Leslie Ungar, The Inner Brilliance of Electric Impulse, Inc.

Are You a Human Helicopter?

Leslie’s Articles

Remember the helicopter on the stage of the play Miss Saigon?
What does a helicopter do . . . it hovers, hovers, hovers.

Has your career or your business been hovering at the same height?
The good news is that you have not crashed to the ground.
But how long can you hover before you run out of gas?

The bad news is that you are not soaring.

Are you ready to go to your next level, are you ready to soar?
Before you answer the human helicopter question, let’s first look
from a chronological perspective.

Let’s look at the last decade . . . the Internet has certainly become the information highway; dotcom’s have come and gone and come again.
Now look at the last couple of years. Martha went from PR queen to
Prison to Prime Time.

And what have you done?

Sure you work hard. That’s not the point. The question is, do you work smart??? Are you doing the things you need to be doing to move from hover to soar???

Ten tips to stop hovering:

  1. Think, talk and act with clarity.
    Answer or instruct in the time it takes to walk across a room. Each call, conversation, and communication need to have a clear call for action.
    That means no excuses and no second guessing. The marketplace
    does not have time to clarify confusion, and neither do you.
  2. Identify your true value.
    This isn’t something you can do for yourself . . . ask those around you. “What value do I provide to my customers?” You’ll be surprised to find that it often isn’t what you think it is. Your value is not in how many years you have been in business. Your value is in how you can use those years to make a difference in their personal or professional life.
  3. Adapt a 21st century mindset.
    You have to think, talk, and act differently than you did just five years ago
    if you want to soar. You need to talk in terms of the results you provide rather than the process. Your value is in how your client will be different after working with you: the results that you bring to your clients.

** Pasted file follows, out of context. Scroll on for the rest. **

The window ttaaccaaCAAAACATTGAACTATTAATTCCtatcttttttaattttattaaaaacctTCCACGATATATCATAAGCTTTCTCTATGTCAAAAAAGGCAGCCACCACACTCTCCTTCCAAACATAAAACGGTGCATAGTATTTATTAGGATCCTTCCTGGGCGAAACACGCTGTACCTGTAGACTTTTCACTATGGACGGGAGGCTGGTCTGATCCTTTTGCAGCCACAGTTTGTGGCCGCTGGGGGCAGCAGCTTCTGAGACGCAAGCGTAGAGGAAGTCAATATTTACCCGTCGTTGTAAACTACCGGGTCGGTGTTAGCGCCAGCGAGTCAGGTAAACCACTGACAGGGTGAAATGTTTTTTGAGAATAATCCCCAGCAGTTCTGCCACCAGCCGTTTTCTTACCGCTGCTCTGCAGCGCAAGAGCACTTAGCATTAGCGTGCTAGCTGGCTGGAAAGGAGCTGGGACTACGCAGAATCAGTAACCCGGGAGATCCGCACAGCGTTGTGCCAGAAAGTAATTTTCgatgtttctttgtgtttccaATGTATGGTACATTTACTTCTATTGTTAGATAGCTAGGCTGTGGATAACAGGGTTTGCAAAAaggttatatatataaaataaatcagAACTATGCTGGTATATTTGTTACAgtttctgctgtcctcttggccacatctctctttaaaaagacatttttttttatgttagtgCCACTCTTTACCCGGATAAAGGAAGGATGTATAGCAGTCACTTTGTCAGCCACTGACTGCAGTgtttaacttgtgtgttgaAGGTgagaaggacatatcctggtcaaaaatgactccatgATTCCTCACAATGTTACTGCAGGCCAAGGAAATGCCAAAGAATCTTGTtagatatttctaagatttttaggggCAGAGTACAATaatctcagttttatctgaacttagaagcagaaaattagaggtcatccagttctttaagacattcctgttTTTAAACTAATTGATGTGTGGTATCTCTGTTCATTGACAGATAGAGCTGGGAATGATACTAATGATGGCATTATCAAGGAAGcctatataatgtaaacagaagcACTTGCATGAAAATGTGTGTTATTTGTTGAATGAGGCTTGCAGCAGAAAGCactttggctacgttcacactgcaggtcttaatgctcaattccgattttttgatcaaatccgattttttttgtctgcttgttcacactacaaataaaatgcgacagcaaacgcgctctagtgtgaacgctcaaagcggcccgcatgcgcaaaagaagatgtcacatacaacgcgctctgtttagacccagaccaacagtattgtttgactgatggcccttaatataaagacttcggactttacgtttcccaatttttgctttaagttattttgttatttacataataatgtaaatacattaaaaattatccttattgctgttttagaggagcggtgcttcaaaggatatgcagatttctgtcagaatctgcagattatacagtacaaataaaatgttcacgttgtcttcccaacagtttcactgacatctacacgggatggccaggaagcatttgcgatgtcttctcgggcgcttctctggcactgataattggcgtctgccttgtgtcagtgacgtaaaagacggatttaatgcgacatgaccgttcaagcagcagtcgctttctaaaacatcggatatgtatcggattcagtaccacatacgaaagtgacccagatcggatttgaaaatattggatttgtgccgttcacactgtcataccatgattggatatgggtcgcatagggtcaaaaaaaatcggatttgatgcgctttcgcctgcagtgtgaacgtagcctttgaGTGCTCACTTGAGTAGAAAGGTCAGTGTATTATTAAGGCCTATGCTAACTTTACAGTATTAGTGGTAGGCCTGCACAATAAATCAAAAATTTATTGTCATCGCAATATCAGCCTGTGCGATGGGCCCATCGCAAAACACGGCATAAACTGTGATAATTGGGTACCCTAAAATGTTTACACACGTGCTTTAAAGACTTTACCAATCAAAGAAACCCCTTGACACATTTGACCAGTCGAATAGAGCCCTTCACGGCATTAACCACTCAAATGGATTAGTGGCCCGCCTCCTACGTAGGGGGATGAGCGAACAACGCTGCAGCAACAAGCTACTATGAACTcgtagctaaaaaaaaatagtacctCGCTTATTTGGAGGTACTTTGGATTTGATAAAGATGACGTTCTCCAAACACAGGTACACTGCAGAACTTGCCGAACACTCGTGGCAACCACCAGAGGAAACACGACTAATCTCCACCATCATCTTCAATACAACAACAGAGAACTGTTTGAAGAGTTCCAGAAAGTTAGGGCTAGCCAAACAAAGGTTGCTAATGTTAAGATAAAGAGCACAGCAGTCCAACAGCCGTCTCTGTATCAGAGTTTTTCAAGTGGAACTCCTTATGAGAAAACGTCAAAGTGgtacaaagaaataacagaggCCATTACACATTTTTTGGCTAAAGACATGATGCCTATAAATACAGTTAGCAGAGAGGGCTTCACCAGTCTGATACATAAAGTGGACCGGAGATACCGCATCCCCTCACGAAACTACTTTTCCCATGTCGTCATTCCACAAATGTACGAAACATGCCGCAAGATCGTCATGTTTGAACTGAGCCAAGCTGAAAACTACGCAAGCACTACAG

4. Identify your defining moments and don’t talk through them. 
    A defining moment is a moment that can change the future. When you’re lucky, you recognize those moments at the time they happen. Less lucky, at least you recognize them in retrospect. When you most want to talk . . . that’s when you want to ask questions. Try asking just one more question today than you did yesterday.
  5. Have a game plan.
    Agree up front with the client on the objectives and expectations of the project. Agree on how you will measure success and the value success will have to your client.
  6. “Heat-seek” the decision maker. There are many people who can say
    no, but only one person that can say yes. At the end of the day, who will sign off on this project? That is the person with whom you need to develop a relationship. You can only soar if you have the actual pilot in the seat.
  7. You’ve got to know all that you’ve got to know.
    Do you know what you don’t know and are you willing to learn? Do you know why someone should choose you, your product, or service? Can you grow your business while you are learning about sales, marketing, sports, technology, and the world? Everything you learn will help you in one important defining moment.
  8. Embrace the twist.
    How can you twist what you know to standout from others in your field or in the marketplace? You already know everything you know to stop hovering and start soaring. What you need to do is present it in a way that attracts business. You want to be the light not the moth.
  9. 80/20 rule.
    You’ve heard about this rule before. Now here’s the twist. Your job is to keep moving forward. You can’t afford to wait for 100% perfection. Get to 80% and then GO. Each conversation, each encounter, and each day your criterion for soaring is to keep moving forward.
  10. Be a peer . . . not a vendor.
    If you or your company see themselves as a commodity, you are tethered to earth. If you see yourself as a vendor, and if others see you as a vendor, you are doomed to hover. See yourself as a peer to the decision-maker, develop relationships and you will soar above your competition.

Now you have the steps you need to stop hovering. It’s up to you to implement these steps one-by-one. You will stop being a human helicopter using your energy to only go side-by-side and front-to- back. Using the same energy you can now take your career or your business to the next level.